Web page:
34-36 Lake Street Building
Life Span: 1862-1871
Location: 34-36 Lake Street (NW Corner Wabash and Lake)
Excerpted from Biographical Sketches of the Leading Men in Chicago, 1868
Portraits by John Carbutt
Philip Wadsworth—In 1853, his brother, E. S. Wadsworth, Esq., wishing to avail himself of the experience and knowledge in trade which Philip had acquired in New York, invited him to Chicago, to enter the extensive jobbing house of Cooley, Wadsworth & Co., (the same establishment which is now known as “J. V. Farwell & Co.,”) the first great wholesale dry goods house in the city. This establishment included in its business, also, the departments of clothing and boots and shoes, which were subsequently separated from it, the wholesale clothing department resolving itself into the firm of Huntington, Wadsworth & Parks, and the boot and shoe department into the present firm of C. M. Henderson & Co. On the death of Mr. Huntington, and withdrawal of Mr. Parks, the wholesale clothing house finally became the present well-known firm of Philip Wadsworth & Co., who are doing a business that aggregates not less than a million of dollars a year. For the past eight years, they have also had a house in Boston, where nearly alL their goods are manufactured. The New England trade of the Boston house amounts to about $500,000 annually, including the trade in woolen goods, as well as that of clothing. This Eastern connection gives Mr. Wadsworth unusual facilities for the prosecution of his business, which extends into every part of the Northwestern States and Territories. Being a fair, honorable, and straightforward gentleman, and possessing those fortunate qualities of mind and heart which attract friends and bind them to us, he has become one of the most popular merchants in the city.
Though amply possessed of “this world’s goods,” and ranking with the very best and most respected of citizens, Mr. Wadsworth is remarkably democratic in his ways. There is none of that show of aristocracy in his life and conduct among men which so disgustingly characterizes others who have much less occasion for “vain pride.” He regards pomp, glitter, and haughtiness of demeanor, in this republican land of human equality, as only so many signs of ill-breeding and a pitiful nature. With a large circle of friends and acquaintances, embracing the richest and poorest, oldest and youngest, he retains the respect of all. He possesses the faculty of being agreeable, and exhibits, on all occasions, the manners and bearing of a true gentleman. He treats all men as equals, and even in his store appears more as an associate than the employer of his clerks. In society, in the drawing-room, and at the social board, he is a general favorite. The elderly people love his gentleness and his sympathy, and the young are enlivened by his sprightly good nature.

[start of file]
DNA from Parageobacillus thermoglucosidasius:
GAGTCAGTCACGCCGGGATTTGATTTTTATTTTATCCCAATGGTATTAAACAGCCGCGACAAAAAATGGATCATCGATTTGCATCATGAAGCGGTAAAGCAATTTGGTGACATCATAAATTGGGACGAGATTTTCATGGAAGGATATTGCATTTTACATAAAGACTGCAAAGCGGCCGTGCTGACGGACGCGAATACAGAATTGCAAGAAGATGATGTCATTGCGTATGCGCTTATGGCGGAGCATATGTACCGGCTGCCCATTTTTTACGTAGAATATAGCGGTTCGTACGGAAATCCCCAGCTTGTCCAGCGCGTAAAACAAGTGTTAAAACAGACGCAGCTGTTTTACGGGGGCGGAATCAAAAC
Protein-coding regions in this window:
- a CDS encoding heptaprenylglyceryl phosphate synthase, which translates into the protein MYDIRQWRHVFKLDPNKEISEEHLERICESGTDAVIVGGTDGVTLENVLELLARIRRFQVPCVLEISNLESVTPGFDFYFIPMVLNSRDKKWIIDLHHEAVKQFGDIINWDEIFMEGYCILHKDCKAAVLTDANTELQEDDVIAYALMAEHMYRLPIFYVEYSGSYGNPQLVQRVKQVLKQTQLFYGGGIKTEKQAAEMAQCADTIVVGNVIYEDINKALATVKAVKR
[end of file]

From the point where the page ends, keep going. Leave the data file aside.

LEFT: Chicago Tribune, March 6, 1862
RIGHT: Chicago Tribune, April 25, 1863
Chicago Illustrated, December, 1866
WEST ON WABASH AVENUE AND LAKE STREET. This is a view of the crossing of Lake Street and Wabash Avenue, Burch’s iron block being the building in the foreground. This view is taken from Lake Streets, looking west. These buildings were erected in 1857-8, and have iron fronts, corresponding with a similar block on the opposite side of the street. In the distance is the cupola of the Tremont House. The extensive and widely renowned publishing house of S. C. Griggs & Co., which is one of the institutions in Chicago, is in this block. The other buildings are all occupied by wholesale firms. On the north-west corner of the crossing is the extensive wholesale clothing establishment of Philip Wadsworth & Co.
James Sheahan, December 1866
Benedict, Field & Co., and Huntington, Wadsworth & Co.
34-36 Lake Street
Created by E. Whitefield for the map-making concern of Rufus Blanchard
After the Fire, Field, Benedict temporarily moved to 892 Wabash avenue, then in February, 1872, to its permanent location at the corner of Market and Washington streets.